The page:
Reflections of an Individual, Not a Puppet By Jane Gonzales-Meyer, Collegian Reporter During my time at Central Methodist University, I have noticed a pattern that concerns me. I have been a part of many organizations and extra-curricular activities, and I have seen there is a strong emphasis on recruitment within these groups as well as on campus in general. I understand that in order to bring in new students, there must be some form of recruiting to gain interest in our campus, but where do we draw the line? I have heard people say things like, “keep in mind the way you act, because prospective students may be watching” or “this activity is a great recruitment opportunity, so be friendly.” This might seem

normal to many people, because these statements are commonly heard every day, but should this be happening? Early on I thought it was good to think about recruitment, because this school was blossoming and worth looking into for any high school student. As the years progressed though, the consistency of our desire for recruiting started to take a toll on my feelings on the subject. Central Methodist takes pride in its small-campus feel, and the personal attention each student receives during their time at school. However, when such importance is placed on bringing in new students, how much do the current students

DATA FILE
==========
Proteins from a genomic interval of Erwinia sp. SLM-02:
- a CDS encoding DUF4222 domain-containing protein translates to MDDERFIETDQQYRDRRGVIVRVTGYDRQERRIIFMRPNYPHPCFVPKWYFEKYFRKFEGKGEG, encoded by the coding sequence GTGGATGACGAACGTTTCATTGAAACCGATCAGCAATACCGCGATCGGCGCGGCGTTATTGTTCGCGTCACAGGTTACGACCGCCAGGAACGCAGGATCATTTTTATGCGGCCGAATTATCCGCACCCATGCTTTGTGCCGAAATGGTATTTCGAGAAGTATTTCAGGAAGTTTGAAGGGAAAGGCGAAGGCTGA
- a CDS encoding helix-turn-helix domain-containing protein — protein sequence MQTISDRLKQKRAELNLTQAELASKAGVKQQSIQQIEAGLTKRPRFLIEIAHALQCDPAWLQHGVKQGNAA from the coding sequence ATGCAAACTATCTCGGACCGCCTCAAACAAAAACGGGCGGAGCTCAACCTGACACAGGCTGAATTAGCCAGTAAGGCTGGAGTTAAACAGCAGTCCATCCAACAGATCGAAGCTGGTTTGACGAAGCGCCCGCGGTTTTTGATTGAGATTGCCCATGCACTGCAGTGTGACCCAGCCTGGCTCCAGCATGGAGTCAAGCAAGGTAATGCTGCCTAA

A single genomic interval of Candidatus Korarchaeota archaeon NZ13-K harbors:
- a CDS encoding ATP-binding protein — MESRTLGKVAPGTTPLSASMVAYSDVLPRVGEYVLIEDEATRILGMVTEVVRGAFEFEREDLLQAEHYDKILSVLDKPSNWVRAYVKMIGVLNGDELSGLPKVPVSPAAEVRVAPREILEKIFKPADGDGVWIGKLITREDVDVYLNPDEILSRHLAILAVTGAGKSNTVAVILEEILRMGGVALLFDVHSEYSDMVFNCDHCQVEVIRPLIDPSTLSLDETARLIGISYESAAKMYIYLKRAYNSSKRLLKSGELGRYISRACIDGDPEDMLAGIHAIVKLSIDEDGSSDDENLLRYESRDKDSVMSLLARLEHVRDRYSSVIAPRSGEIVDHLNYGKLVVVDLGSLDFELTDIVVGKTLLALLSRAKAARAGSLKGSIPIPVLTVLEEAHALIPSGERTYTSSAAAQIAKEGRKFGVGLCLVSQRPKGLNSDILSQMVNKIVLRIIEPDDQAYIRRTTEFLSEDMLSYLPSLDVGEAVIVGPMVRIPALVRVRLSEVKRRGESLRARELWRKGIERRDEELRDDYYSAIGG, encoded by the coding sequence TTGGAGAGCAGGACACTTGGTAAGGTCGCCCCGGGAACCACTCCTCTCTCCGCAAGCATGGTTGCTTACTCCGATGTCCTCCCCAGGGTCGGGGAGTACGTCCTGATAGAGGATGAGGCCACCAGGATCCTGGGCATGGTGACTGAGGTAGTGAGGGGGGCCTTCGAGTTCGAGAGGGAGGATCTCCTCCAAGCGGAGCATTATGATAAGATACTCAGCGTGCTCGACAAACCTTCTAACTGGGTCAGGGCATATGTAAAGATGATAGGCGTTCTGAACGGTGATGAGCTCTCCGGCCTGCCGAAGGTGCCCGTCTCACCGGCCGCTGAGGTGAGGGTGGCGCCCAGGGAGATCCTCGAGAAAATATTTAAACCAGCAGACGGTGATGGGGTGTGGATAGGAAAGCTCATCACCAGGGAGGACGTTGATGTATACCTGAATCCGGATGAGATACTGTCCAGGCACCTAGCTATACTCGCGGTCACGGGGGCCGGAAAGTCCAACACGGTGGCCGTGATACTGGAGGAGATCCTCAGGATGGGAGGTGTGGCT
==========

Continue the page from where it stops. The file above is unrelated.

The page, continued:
really matter than? Do we serve only as vehicles to promote more and more students? Also, how much of our experiences are real, when we have to be reminded to be our best selves when students come? For a school that is pushing to have more students apply to Central Methodist, they need to consider the repercussions of looking so much to next year and the year after. I have been told current students and alumni are the biggest recruiters of future students, because they talk to other people about their positive experiences at CMU. However, if students feel like a number rather than an individual, will they be as willing to encour-